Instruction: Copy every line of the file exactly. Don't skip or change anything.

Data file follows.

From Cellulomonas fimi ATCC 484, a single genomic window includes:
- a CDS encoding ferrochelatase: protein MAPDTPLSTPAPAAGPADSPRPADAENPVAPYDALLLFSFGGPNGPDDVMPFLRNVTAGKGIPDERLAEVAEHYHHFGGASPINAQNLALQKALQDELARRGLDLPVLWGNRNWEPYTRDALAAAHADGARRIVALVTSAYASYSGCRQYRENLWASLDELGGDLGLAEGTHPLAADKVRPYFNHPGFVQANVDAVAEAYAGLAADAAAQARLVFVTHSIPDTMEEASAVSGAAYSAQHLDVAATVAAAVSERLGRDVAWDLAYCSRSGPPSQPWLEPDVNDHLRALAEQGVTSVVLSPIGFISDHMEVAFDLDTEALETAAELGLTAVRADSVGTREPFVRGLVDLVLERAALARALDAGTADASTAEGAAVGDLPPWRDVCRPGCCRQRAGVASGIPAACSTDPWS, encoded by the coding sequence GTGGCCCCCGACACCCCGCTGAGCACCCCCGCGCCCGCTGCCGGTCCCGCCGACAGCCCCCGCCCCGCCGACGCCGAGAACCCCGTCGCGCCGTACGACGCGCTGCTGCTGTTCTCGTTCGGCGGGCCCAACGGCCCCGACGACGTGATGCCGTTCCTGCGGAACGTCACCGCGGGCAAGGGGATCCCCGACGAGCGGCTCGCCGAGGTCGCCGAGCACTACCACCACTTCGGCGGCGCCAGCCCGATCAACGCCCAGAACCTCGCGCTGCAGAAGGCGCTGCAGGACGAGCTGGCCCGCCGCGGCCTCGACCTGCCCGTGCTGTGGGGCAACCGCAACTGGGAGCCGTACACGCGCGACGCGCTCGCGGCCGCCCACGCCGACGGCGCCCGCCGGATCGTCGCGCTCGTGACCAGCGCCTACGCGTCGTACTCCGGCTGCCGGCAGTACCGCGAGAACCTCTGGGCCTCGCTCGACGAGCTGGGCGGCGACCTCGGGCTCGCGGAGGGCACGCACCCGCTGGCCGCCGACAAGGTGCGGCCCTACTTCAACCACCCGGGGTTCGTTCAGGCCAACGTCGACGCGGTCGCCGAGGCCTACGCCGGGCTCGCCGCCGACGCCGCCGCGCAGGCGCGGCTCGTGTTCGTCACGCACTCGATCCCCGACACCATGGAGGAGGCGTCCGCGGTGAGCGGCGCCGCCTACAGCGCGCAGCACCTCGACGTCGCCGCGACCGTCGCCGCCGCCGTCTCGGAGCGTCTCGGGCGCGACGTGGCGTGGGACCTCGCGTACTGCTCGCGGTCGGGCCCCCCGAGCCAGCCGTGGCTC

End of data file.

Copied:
From Cellulomonas fimi ATCC 484, a single genomic window includes:
- a CDS encoding ferrochelatase: protein MAPDTPLSTPAPAAGPADSPRPADAENPVAPYDALLLFSFGGPNGPDDVMPFLRNVTAGKGIPDERLAEVAEHYHHFGGASPINAQNLALQKALQDELARRGLDLPVLWGNRNWEPYTRDALAAAHADGARRIVALVTSAYASYSGCRQYRENLWASLDELGGDLGLAEGTHPLAADKVRPYFNHPGFVQANVDAVAEAYAGLAADAAAQARLVFVTHSIPDTMEEASAVSGAAYSAQHLDVAATVAAAVSERLGRDVAWDLAYCSRSGPPSQPWLEPDVNDHLRALAEQGVTSVVLSPIGFISDHMEVAFDLDTEALETAAELGLTAVRADSVGTREPFVRGLVDLVLERAALARALDAGTADASTAEGAAVGDLPPWRDVCRPGCCRQRAGVASGIPAACSTDPWS, encoded by the coding sequence GTGGCCCCCGACACCCCGCTGAGCACCCCCGCGCCCGCTGCCGGTCCCGCCGACAGCCCCCGCCCCGCCGACGCCGAGAACCCCGTCGCGCCGTACGACGCGCTGCTGCTGTTCTCGTTCGGCGGGCCCAACGGCCCCGACGACGTGATGCCGTTCCTGCGGAACGTCACCGCGGGCAAGGGGATCCCCGACGAGCGGCTCGCCGAGGTCGCCGAGCACTACCACCACTTCGGCGGCGCCAGCCCGATCAACGCCCAGAACCTCGCGCTGCAGAAGGCGCTGCAGGACGAGCTGGCCCGCCGCGGCCTCGACCTGCCCGTGCTGTGGGGCAACCGCAACTGGGAGCCGTACACGCGCGACGCGCTCGCGGCCGCCCACGCCGACGGCGCCCGCCGGATCGTCGCGCTCGTGACCAGCGCCTACGCGTCGTACTCCGGCTGCCGGCAGTACCGCGAGAACCTCTGGGCCTCGCTCGACGAGCTGGGCGGCGACCTCGGGCTCGCGGAGGGCACGCACCCGCTGGCCGCCGACAAGGTGCGGCCCTACTTCAACCACCCGGGGTTCGTTCAGGCCAACGTCGACGCGGTCGCCGAGGCCTACGCCGGGCTCGCCGCCGACGCCGCCGCGCAGGCGCGGCTCGTGTTCGTCACGCACTCGATCCCCGACACCATGGAGGAGGCGTCCGCGGTGAGCGGCGCCGCCTACAGCGCGCAGCACCTCGACGTCGCCGCGACCGTCGCCGCCGCCGTCTCGGAGCGTCTCGGGCGCGACGTGGCGTGGGACCTCGCGTACTGCTCGCGGTCGGGCCCCCCGAGCCAGCCGTGGCTC